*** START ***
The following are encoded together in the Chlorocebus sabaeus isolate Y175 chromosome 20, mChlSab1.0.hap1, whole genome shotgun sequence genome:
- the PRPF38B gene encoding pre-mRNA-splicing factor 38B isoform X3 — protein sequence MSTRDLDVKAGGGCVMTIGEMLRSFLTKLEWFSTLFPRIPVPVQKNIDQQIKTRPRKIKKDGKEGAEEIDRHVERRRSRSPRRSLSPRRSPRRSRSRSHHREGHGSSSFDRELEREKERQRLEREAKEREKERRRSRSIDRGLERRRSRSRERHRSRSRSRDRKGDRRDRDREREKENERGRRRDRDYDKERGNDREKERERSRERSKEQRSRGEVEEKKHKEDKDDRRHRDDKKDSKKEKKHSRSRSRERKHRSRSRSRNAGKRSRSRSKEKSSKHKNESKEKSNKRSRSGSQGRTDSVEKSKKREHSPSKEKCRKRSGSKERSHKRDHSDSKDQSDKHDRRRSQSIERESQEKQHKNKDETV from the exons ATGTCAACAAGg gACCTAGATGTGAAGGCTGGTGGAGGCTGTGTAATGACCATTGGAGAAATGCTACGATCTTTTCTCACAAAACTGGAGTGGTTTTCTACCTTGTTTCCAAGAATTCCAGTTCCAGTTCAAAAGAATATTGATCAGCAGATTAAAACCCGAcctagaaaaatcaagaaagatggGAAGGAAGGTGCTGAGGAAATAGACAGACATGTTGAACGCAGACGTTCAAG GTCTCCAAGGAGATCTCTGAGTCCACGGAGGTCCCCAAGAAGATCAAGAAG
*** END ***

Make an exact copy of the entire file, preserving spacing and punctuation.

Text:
The following are encoded together in the Chlorocebus sabaeus isolate Y175 chromosome 20, mChlSab1.0.hap1, whole genome shotgun sequence genome:
- the PRPF38B gene encoding pre-mRNA-splicing factor 38B isoform X3 — protein sequence MSTRDLDVKAGGGCVMTIGEMLRSFLTKLEWFSTLFPRIPVPVQKNIDQQIKTRPRKIKKDGKEGAEEIDRHVERRRSRSPRRSLSPRRSPRRSRSRSHHREGHGSSSFDRELEREKERQRLEREAKEREKERRRSRSIDRGLERRRSRSRERHRSRSRSRDRKGDRRDRDREREKENERGRRRDRDYDKERGNDREKERERSRERSKEQRSRGEVEEKKHKEDKDDRRHRDDKKDSKKEKKHSRSRSRERKHRSRSRSRNAGKRSRSRSKEKSSKHKNESKEKSNKRSRSGSQGRTDSVEKSKKREHSPSKEKCRKRSGSKERSHKRDHSDSKDQSDKHDRRRSQSIERESQEKQHKNKDETV from the exons ATGTCAACAAGg gACCTAGATGTGAAGGCTGGTGGAGGCTGTGTAATGACCATTGGAGAAATGCTACGATCTTTTCTCACAAAACTGGAGTGGTTTTCTACCTTGTTTCCAAGAATTCCAGTTCCAGTTCAAAAGAATATTGATCAGCAGATTAAAACCCGAcctagaaaaatcaagaaagatggGAAGGAAGGTGCTGAGGAAATAGACAGACATGTTGAACGCAGACGTTCAAG GTCTCCAAGGAGATCTCTGAGTCCACGGAGGTCCCCAAGAAGATCAAGAAG